For a city of under a million people, Zagreb has an excellent range of venues that stage live acts. Forever smitten by punk, underground and independent music, the city prides itself on its small and mid-range venues, which are affordable, intimate yet able to attract reasonably big names from the UK and America. In summer, everyone packs up and heads for the coast, with its busy festival agenda.
Bacchus Jazz Bar
Just up from the main train station and tucked inside an innocuous-looking building, this cozy, convivial little spot has assumed the mantle of the city’s main spot for live jazz. Three, maybe four times a week, a local act sets up in the corner, all very informal. There’s food too, and the Dalmatian owners making sure that the bar snacks are fresh and healthy. In summer, the garden at the Bacchus Jazz Bar offers a Mediterranean ambience away from the tram rattle of the Lower Town.
Bacchus Jazz Bar, Trg krajla Tomislava 16, Zagreb, Croatia, +385 1 322 804
Probably the city’s best mid-sized live venue, Boogaloo has staged some pretty decent groups and DJs in its time, from Laibach right through to Jeff Mills. Bands tend to be of the metal variety, leaning towards punk, but thrashy loud in any case. DJs often play house or techno, but the overall music policy is pretty broad. Capacity is in the 1,500 range, meaning that it can get pretty wild – such as for the recent traditional St Martin’s Day appearance by Istrian folk-rock outfit Gustafi, a ferocious celebration of the season’s new wine.
Hidden away in the former boiler room of the Electro-Technical College, KSET has been at it since the 1970s. It’s a student club that features a significant number of (mainly local) live acts, along with quiz and table-tennis nights. In fact, many bands use KSET as a showcase for a new release or even a debut. Admission is usually nominal, in the 30-40 kuna/$4.60-$6 range. Bar prices are similarly low.
KSET, Unska 3, Zagreb, Croatia, +385 1 6129 758
Every European city should have a Močvara, a vacant industrial site given over to constantly challenging live music. It’s out of the centre but easily reached by public transport. Močvara (meaning swamp) taps into Zagreb’s long-established love of underground and independent music. Often (but not always) this tends towards the thrashy punk end of the scale, but you’ll also find DJs, rap artists, even exhibitions. The current agenda includes Ghostpoet, The Residents and Zola Jesus.
Močvara, Trnjanski nasip, Zagreb, Croatia, +385 1 6159 667
A rock bar par excellence, Route 66 hasn’t changed a bit since the visit of Bill Wyman here way back when – in fact, it was just the same before he came, they just put his photo up afterwards. Blues and rockabilly are the staples here, along with Velebitsko, a popular niche beer that enjoyed a cult following before the current mania for craft brews. A pool table and laid-back atmosphere mean that many rock up for the evening, whoever happens to be playing.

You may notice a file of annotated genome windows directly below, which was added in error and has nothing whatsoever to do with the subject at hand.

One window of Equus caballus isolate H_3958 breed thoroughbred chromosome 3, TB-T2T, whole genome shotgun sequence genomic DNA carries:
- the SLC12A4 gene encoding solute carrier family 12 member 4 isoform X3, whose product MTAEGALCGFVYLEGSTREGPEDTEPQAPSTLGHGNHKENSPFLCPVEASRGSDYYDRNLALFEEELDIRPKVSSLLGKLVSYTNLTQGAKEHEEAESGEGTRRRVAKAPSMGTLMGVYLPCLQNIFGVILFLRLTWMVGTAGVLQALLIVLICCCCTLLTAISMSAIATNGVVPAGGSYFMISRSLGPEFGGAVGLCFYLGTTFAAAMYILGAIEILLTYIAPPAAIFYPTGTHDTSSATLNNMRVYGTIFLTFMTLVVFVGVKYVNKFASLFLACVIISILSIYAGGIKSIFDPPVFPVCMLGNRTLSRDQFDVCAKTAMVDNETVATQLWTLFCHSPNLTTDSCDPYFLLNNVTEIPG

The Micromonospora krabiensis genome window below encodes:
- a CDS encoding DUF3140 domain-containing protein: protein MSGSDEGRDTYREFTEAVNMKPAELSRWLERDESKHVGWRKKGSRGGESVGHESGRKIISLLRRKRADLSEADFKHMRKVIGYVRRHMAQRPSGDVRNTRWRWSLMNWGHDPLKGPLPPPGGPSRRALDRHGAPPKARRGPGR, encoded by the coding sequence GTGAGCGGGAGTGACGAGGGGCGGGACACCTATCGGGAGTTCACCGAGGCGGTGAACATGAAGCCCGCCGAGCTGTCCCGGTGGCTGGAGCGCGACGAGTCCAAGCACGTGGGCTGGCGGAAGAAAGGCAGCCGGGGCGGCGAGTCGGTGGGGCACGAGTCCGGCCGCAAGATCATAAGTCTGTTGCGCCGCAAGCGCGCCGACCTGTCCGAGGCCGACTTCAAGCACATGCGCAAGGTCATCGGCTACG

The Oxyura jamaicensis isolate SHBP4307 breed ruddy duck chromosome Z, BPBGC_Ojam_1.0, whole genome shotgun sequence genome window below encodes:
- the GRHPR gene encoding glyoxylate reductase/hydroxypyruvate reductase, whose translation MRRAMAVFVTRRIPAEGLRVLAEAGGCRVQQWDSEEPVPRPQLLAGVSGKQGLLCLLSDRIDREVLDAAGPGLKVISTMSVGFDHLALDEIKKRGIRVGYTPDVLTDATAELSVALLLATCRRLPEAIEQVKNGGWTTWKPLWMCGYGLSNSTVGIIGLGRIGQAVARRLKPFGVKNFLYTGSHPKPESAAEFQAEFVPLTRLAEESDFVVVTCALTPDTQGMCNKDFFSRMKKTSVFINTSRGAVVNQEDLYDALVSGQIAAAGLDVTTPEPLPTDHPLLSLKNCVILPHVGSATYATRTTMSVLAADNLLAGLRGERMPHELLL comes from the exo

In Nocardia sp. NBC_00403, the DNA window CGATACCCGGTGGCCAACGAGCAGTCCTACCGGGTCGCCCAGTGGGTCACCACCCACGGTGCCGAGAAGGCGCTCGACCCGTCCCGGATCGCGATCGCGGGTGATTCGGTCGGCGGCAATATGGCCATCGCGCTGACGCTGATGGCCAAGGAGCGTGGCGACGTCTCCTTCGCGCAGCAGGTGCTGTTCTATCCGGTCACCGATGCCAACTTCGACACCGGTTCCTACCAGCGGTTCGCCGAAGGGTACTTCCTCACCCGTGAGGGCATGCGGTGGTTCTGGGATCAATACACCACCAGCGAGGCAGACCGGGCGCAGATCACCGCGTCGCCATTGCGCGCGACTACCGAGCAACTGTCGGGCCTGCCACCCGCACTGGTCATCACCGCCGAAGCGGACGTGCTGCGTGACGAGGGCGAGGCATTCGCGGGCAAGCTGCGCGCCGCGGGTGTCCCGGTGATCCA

Route 66, Paromlinska cesta 67, Zagreb, Croatia, +385 1 6118 737
In the same part of town as Močvara, this little treasure of a bar can best be described as the scruffy younger brother of the famed underground venue – they even share the same mural artist, the cartoonish Igor Hofbauer. Spunk is far more random though. Set below the National Library, it attracts students by day, but by night, all kinds of live acts come out of the woodwork. It could be a manic Bosnian guitarist, it could be an esoteric Japanese duo. It’s not a concert venue per se, just a bar that has its dial set on vrooom.
Spunk, Hrvatske bratske zajednice 98, Zagreb, Croatia, +385 1 6151 528
A great mid-sized venue, Tvornica Kulture is intimate and revered enough to showcase lesser-known domestic acts, but professional and renowned enough for bands such as Gogol Bordello, Editors and Laibach to choose it as their Zagreb stopover. Pixies, Public Image and Nick Cave–they’ve all trodden the boards here. The main hall holds nearly 2,000 but there’s also a side space for smaller combos to try out. Throw in a decent sound system, a location within walking distance of the train station, and affordable drinks and you really can’t go wrong.
Tvornica Kulture, Šubićeva 2, Zagreb, Croatia, +385 1 7778 673
Opened in 2008, the Zagreb Arena is the kind of flexible indoor venue that can host George Michael, a political convention, a handball match, a beauty industry fair and Britney Spears, all within the same fortnight. Deep Purple and Justin Bieber are more recent visitors. Capacity hovers around 22,000, depending on stage requirements.
Zagreb Arena, Vice Vukova 8, Zagreb, Croatia, +38 5 1 6420 900